He speaks another word.
The runes flash, and the circle opens like an eye: within the circle he can see the ocean, deep and blue and green and cold. It is day, and the skies are clear, and on that ocean he can see a tiny black dot.
He speaks another word.
The image zooms in. The ocean is pushed to the side, and the black dot becomes an island. There is no other word for it: it is a small island in the middle of the ocean, in a part of the ocean where no islands should be. It has beaches, a town, a marina with a pier—even an airport.
“Hello, Doctor Thorpe. I hope I find you well.”
He closes his eyes, steels himself, and speaks another word.
The light in the circle dims somewhat, the sky clouds, and a wind rises, shaking the leaves of imported trees and pressing the imported grass flat. Sand blows across the beaches; waves spray a fine, salty mist into the air. As the wind rises in the image, it also fills the room. The Chairman can feel the spray of salt water on his face, feel his hair blown by the wind rushing through. He looks down at the island and pushes back a sense of vertigo—he feels as if he could lean too far forward and fall down into the circle.
He speaks another word.
He can hear it now—the whispering. He remembers those whispers well. They are not quite the same, but they are similar enough. They will do what is needed.
“Come,” he whispers in return.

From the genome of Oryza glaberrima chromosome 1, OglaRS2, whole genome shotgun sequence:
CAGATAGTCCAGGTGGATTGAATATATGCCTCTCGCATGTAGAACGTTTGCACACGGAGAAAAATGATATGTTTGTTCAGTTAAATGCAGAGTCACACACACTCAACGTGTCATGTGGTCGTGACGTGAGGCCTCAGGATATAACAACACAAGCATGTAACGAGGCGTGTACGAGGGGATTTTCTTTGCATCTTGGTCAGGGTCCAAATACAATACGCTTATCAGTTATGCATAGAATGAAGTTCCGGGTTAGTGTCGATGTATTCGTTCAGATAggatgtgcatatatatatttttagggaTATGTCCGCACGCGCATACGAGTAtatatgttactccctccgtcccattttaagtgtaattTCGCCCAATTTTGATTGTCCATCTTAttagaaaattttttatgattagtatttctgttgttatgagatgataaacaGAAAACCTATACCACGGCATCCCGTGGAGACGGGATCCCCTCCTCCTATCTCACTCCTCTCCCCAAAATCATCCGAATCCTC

The light dims in the scene below him. The waves rise up, crashing into the beaches. Rain begins to fall. Thunder rumbles through. The Chairman loosens his tie, unbuttons his collar and pulls out a tiny trumpet hung around his neck, affixed to a finely wrought silver chain. He watches the storm rise.
He speaks words again: a poem in an ancient tongue, four lines repeated, over and over again. Each time he repeats it his voice rises, until finally he is shouting the words, his voice hoarse. Finally he screams the words one final time, and at last he shouts a final word of command.
The storm stops. The rain dies off, the wind falls to nothing. He can hear, through his circle, the gentle sound of waves, newly subdued, lapping against the sandy beaches.
He raises the trumpet to his lips, takes a breath, and blows.
The trumpet is deceptively deep for its size. And loud: prepared as he is, his ears ring with each call. He calls again, then again, each time putting all he has into the note. Come, the horn says. Come. Come. Come.
Then, through the circle, he hears it: low, deep, wet, a rumbling moan that rises out of the water and fills the sky with hunger. The waters roil and churn, the sound increases.
The Chairman lowers the trumpet, places it back under his shirt, very carefully buttoning the shirt over it and readjusting his tie. He reaches into his jacket and pulls out his phone once again. He presses something on the flat screen and holds it up to his ear.
“Mara. They have answered. It is only a matter of time.”
He nods absently, as if agreeing with the voice on the other line.
“It can’t go that far. Not with the tools I used. It should, however, go far enough. That said…”
He stares at the scene below, still ominously quiet save for the churning in the waters.
“That said, I think it would be wise to prepare for a response. They are capable, and there is at least one among them who may recognize what this is. If he does, I expect we’ll be meeting him soon.”
He listens again, the faintest trace of a smile on his lips.
“Quite the contrary, in fact. I very much hope he does. He is someone I have wanted to meet for a very long time.”